Hook'd Up (1999) / Comedy-Romance
MPAA Rated: R for language and some adult humor
Running Time: 89 min.
Cast: Malik Yoba, Damian D. Lewis, Delilah Cotto, Stacey Dash, Jim Gaffigan, Sheryl Lee Ralph, Rhonda Ross Kendrick
Director: Mike Sargent
Screenplay: Mike Sargent
Review published July 20, 2003
One of the many hidden gems out there in independent films, never really finding a distributor and heading straight to your video store, don't assume that Hook'd Up (aka Personals in its initial film festival release) is some cheapie sex comedy. Quite the contrary, it actually is an entertaining look at the dating scene as it relates to personals ads, specifically targeting the New York African-American female archetypes, in all of their variegated forms.
Malik Yoba (of Cool Runnings and TV's "New York Undercover") stars as a recently unemployed reported for New York's alternative newspaper, The Village Voice. Out of a job, and now losing his girlfriend, he tries to make amends with both to no avail. A helpful suggestion from a friend creates an idea to get his job and life back, by writing memoirs about his experiences dating different women through personal ads left in the paper, in the hopes that the story will reinstate his old job.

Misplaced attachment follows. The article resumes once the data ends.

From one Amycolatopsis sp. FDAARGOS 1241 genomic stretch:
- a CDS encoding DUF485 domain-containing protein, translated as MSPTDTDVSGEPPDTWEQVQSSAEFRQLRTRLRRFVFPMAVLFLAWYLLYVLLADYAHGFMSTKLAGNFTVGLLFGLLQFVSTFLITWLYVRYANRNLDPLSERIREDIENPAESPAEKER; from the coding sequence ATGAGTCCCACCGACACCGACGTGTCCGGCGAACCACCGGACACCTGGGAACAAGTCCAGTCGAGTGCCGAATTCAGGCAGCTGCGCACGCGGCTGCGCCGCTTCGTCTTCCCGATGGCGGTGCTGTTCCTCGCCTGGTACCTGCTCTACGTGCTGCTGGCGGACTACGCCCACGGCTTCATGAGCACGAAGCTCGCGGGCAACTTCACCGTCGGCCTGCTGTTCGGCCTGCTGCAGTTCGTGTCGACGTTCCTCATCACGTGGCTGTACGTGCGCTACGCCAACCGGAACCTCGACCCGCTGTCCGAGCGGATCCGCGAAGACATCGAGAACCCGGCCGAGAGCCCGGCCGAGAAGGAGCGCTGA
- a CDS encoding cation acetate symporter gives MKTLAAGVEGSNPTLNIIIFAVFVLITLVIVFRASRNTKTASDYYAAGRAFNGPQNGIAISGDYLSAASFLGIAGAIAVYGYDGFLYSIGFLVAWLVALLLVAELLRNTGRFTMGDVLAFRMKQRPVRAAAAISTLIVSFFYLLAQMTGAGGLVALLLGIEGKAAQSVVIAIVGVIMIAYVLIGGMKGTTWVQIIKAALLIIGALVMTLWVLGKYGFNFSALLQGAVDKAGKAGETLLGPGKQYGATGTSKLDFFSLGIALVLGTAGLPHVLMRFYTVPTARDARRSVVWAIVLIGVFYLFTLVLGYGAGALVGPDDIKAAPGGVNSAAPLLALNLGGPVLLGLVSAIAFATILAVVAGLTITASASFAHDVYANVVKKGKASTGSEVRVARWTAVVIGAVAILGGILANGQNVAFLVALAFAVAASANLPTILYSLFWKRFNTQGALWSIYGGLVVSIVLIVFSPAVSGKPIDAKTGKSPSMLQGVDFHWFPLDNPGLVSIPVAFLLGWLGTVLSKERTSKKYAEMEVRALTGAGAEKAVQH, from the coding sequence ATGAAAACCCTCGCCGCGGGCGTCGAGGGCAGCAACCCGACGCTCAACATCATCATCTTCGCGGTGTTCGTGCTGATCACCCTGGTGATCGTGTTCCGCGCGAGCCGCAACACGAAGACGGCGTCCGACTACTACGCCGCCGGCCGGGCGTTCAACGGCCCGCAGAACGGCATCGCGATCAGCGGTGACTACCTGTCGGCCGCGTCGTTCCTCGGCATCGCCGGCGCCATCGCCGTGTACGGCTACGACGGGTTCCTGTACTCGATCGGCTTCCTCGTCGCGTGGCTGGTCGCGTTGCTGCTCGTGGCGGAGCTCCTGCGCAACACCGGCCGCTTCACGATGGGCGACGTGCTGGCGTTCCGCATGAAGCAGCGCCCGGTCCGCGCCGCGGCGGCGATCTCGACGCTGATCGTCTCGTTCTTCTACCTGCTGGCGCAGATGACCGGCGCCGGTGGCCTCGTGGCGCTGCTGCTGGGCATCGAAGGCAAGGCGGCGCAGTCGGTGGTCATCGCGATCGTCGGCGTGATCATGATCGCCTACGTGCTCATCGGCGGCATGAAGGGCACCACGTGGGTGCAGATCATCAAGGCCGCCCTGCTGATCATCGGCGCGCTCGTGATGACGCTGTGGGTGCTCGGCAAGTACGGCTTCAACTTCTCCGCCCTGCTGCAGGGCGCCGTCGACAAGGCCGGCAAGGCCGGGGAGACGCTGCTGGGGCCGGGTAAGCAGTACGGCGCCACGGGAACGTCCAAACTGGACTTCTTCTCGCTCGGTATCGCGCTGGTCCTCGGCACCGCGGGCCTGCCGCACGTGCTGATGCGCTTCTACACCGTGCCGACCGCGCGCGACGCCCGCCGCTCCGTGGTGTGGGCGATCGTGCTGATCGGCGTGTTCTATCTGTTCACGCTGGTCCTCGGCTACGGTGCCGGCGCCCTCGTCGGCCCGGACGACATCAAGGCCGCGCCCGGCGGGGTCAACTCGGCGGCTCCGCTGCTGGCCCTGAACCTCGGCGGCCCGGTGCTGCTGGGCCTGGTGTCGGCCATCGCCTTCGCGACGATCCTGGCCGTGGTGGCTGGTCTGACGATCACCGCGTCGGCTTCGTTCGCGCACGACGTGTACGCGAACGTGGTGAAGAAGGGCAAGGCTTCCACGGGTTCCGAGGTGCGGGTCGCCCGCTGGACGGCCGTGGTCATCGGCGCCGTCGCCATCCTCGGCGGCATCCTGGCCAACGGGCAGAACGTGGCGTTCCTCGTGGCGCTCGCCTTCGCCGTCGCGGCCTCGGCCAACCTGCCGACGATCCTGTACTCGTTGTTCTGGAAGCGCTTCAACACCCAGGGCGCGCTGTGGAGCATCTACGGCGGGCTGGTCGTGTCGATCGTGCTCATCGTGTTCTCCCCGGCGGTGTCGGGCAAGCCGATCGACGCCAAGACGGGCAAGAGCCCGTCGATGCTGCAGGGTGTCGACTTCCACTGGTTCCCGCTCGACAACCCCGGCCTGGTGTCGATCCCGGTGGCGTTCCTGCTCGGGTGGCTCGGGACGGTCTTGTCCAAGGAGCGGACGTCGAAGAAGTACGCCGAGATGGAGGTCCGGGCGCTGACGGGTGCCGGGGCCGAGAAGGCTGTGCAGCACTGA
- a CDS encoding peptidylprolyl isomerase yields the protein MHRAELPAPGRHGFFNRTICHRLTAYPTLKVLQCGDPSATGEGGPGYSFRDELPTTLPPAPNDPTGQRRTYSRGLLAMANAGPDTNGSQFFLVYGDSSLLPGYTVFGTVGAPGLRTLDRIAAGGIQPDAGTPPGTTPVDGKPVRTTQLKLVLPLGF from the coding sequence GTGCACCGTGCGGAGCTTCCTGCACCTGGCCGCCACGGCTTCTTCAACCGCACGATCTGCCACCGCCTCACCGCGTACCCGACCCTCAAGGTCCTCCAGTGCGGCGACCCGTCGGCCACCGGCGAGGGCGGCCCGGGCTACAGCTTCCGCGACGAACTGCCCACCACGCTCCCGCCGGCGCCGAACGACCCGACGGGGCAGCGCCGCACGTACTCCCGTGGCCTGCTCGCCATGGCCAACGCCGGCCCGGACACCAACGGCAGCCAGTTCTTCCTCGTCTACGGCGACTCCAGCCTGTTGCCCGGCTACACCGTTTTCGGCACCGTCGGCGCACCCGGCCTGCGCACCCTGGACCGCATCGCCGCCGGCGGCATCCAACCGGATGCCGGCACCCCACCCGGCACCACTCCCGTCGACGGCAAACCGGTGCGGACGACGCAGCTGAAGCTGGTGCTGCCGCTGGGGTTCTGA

There's not much to the story except the shallow premise, but Mike Sargent's smart and snappy script keeps the atmosphere lively and the characters cheerfully eccentric. When filtering through so many women, the tendency is to stick to some obvious stereotypes, so don't go into this expecting to see something you haven't seen before. However, Yoba performs quite well reacting to all of the different, and sometimes crazy, women he meets, and does so without the usual hamming, trite spit-takes, or knowing glances at the camera that bad comedians are prone to do in the same situations. Although Stacey Dash (Clueless) gets second billing, she only has two scenes, and doesn't appear until two thirds into the film.
Even though Hook'd Up runs its course on a fairly meager budget, Sargent knows his limitations, so the film never suffers from looking like it's cheap or hurriedly slapped together. Some parts work better than others, and there is an occasional lull now and then, especially when the film veers into the course of seriousness, but things always bounce back in time to keep your interest. Definitely worth a look for those who like light and witty films about the trials and tribulations of dating in the modern world.
©2003 Vince Leo